Dressing your three or four-year-old in their school uniform for the first time is one of those bittersweet moments in parenting. Where has the time gone? How do they look so grown up and yet simultaneously so very tiny and cute? Will they cry? Will I cry? (The answer is yes, we assure you!).
This coming September, parents will be running the age old questions through their minds - along with some very new, Covid-19 specific concerns. To help us put together the most comprehensive first day back guide for this new age, WhichSchoolAdvisor.com spoke to a selection of UAE Early Years industry experts to address these, and other issues.
Covid-19 is creating many ‘first in our lifetime’ issues across society. For the cohort of children who will start school in September 2020, perhaps the most significant challenges will have come about due to their life experiences in the six months prior to starting school. With lockdowns and minimal social contact now the norm across the globe, life in most households has been disrupted (and is, quite often, pretty stressful). The result is a host of (additional) challenges for our little people to overcome.
In the course of putting this article together, we spoke to the Lysiane Ruf, Academic Director at Future International Nursery; Tara Lambert, Deputy Head of Primary at Nord Anglia International School Dubai and Hannah Hepworth, Head of Early Years at Victory Heights Primary School to get their advice and find out their best tips for parents in this current context.
Perhaps first and most pressing issue for young children at the present time is lack of social contact with children and adults alike, especially in the months prior to starting school. These are formative years for developing social skills and while no-one has a crystal ball, it still seems very likely that social distancing in some form or another will continue for the foreseeable period. So what steps can parents take to mitigate the impact of limited socialisation?
Lysiane Ruf, of Future International Nursery (FIN) felt that parents should prioritise their child’s emotional well-being at present.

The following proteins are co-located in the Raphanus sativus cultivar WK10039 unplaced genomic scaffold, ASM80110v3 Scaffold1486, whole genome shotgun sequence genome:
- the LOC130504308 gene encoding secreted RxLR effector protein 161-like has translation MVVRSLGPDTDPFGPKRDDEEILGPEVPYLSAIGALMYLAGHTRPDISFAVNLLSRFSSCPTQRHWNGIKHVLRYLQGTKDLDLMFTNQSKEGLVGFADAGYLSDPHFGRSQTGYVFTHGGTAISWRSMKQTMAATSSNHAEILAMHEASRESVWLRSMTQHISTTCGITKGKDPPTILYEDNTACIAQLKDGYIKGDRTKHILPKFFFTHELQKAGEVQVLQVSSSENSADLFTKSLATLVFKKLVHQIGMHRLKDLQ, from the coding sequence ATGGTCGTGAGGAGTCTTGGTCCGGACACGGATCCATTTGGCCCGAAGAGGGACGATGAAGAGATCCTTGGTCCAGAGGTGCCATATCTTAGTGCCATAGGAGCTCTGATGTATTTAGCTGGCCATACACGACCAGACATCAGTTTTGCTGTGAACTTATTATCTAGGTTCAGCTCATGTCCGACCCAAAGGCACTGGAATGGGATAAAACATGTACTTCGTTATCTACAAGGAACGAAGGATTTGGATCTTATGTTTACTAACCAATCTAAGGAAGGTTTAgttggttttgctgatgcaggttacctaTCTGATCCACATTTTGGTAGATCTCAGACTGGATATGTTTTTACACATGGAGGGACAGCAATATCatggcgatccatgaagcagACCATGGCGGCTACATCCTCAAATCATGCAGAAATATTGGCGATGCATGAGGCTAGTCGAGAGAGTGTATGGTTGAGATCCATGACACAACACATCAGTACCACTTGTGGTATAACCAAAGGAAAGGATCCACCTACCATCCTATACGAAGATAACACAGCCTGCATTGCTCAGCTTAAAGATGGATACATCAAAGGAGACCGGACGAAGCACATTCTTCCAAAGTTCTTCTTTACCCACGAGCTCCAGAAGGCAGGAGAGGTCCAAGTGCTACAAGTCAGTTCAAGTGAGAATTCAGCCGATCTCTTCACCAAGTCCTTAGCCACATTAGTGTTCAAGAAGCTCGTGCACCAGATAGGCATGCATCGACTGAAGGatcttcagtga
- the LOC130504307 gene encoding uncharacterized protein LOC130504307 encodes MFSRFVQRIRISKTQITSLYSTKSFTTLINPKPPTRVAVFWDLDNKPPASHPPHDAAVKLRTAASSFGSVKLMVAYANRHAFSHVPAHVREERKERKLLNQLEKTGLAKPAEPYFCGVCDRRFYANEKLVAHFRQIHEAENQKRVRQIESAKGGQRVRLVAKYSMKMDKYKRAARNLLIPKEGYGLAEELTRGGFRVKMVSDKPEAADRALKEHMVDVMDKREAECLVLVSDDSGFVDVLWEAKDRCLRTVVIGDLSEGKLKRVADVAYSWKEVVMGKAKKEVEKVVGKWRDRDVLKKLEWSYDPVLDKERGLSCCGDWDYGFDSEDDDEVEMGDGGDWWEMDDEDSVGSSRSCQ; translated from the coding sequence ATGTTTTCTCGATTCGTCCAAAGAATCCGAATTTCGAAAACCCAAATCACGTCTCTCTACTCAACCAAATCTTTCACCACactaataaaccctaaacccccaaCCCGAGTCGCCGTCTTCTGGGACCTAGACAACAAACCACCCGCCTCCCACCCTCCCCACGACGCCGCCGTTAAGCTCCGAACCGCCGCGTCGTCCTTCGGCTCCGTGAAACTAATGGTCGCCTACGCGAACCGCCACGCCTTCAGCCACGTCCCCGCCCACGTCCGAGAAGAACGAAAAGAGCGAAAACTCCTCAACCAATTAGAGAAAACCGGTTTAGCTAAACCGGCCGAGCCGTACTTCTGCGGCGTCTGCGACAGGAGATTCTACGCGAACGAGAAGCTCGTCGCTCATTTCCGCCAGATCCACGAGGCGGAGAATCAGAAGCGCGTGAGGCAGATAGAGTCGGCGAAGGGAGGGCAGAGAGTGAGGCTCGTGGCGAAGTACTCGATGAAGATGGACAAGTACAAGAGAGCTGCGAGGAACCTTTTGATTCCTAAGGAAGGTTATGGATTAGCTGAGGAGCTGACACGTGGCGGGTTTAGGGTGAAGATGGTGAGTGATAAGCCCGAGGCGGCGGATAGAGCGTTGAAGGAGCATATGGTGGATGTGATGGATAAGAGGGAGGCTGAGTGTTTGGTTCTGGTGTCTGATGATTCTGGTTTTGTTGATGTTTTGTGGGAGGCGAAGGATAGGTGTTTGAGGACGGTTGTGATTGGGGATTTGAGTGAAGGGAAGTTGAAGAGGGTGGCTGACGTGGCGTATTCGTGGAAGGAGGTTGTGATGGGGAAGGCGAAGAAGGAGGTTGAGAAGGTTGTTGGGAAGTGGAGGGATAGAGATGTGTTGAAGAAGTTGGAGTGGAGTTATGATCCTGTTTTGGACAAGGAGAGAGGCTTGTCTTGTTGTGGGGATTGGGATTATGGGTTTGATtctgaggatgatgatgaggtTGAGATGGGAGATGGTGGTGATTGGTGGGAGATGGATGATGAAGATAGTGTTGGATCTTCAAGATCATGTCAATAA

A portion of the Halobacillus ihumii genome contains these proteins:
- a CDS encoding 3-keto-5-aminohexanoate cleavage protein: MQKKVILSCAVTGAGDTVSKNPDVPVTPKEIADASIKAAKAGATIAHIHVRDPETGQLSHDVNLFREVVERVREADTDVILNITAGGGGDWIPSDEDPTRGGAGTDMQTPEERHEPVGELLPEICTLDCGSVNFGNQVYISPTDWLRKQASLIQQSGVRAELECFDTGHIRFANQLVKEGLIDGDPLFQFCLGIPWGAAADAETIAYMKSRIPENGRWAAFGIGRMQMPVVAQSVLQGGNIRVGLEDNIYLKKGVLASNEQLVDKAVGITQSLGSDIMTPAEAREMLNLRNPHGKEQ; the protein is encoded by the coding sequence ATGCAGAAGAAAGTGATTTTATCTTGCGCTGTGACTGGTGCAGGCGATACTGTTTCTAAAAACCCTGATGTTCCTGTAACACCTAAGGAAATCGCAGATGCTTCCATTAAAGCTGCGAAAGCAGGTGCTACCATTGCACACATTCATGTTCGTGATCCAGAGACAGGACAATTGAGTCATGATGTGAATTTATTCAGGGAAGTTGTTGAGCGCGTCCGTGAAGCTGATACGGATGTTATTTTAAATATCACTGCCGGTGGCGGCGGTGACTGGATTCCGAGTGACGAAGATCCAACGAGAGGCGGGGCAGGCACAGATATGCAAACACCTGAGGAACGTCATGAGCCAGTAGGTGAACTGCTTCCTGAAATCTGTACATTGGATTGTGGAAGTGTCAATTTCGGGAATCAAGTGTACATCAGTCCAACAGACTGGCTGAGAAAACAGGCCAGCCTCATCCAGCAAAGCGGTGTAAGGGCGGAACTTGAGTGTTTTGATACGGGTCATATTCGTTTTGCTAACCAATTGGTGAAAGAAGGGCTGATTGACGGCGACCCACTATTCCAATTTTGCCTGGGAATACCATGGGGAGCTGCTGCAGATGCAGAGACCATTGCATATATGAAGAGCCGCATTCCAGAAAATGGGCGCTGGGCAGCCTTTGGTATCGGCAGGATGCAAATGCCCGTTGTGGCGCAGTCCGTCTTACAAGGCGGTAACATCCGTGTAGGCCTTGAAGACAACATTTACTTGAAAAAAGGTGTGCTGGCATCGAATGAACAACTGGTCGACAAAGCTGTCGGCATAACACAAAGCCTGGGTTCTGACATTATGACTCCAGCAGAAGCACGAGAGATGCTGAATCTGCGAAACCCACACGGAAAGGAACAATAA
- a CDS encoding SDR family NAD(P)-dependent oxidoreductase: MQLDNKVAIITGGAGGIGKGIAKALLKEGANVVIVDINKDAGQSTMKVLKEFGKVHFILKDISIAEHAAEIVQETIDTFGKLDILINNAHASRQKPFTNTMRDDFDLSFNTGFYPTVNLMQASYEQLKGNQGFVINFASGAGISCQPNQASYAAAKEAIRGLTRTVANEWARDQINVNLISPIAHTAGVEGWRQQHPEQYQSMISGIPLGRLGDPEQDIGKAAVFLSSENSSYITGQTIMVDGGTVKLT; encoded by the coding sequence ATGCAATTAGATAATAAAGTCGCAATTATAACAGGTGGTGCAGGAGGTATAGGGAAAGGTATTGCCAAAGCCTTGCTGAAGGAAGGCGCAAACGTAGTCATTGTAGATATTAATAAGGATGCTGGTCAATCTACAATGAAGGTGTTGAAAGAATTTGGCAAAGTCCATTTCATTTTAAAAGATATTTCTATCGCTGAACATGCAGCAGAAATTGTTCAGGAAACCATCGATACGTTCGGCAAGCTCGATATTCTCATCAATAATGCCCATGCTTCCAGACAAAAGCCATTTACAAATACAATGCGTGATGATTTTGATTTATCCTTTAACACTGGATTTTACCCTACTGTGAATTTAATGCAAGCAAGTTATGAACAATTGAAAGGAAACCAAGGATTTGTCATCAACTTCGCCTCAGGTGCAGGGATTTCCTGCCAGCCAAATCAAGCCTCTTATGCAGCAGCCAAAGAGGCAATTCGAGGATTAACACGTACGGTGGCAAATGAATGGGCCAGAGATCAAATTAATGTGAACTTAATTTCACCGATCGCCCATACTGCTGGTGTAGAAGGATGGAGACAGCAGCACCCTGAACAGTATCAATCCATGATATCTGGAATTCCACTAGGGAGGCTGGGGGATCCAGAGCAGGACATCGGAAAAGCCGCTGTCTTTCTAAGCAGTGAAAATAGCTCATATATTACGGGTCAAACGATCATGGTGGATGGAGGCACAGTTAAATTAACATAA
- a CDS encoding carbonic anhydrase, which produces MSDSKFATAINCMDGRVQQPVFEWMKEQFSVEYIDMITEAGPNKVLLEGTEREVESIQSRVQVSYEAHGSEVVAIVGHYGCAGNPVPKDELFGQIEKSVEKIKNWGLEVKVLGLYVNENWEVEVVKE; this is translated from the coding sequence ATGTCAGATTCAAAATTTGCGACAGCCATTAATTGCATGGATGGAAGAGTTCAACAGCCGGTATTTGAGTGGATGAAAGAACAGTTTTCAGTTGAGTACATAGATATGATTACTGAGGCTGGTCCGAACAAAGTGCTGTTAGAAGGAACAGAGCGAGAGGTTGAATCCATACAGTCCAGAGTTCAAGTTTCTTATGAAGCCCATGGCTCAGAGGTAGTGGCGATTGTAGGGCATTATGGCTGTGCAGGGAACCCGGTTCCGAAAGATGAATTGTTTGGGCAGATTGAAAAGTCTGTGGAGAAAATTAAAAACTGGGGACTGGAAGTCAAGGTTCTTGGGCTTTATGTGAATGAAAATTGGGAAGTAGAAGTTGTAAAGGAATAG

“It’s so important just to make children feel safe during this time. In the future, children will remember how they felt much more than what they learnt!
We know that parents are having to balance working and time with their children, so I would say to parents that it is the quality of time and interactions that you have with your child that matters, more so than simply the quantity of time. If we are thinking of helping to prepare children for school, I would also say that parents should look closely at how secure and happy their child is feeling”.
At Victory Heights Primary School (VHPS), the team are looking at well-being not only for children but for their parents too. Even in this socially distanced moment, the school is working hard to create a solid and welcoming community around new children and families. Hannah told us that:
“…we are creating ways in which our new parents can connect with existing VHPS parents.
It’s all very well for the team and I to give our advice, but it’s so meaningful to hear from parents who have walked a mile in their shoes!
Of course, things may well look and feel quite different this September, but we still feel that if our new parents can see faces they recognise and have that expertise and friendships to tap in to, it will really help”.
Hannah and her team are planning a number of online meet ups and webinars for new parents which will bring them in to the schools’ already close knit community. Hannah feels strongly that if parents can feel as at ease as possible on day one, then children will too. For the new VHPS children, the teaching team are already recording story telling sessions so that young children can begin to get to know the teachers a little.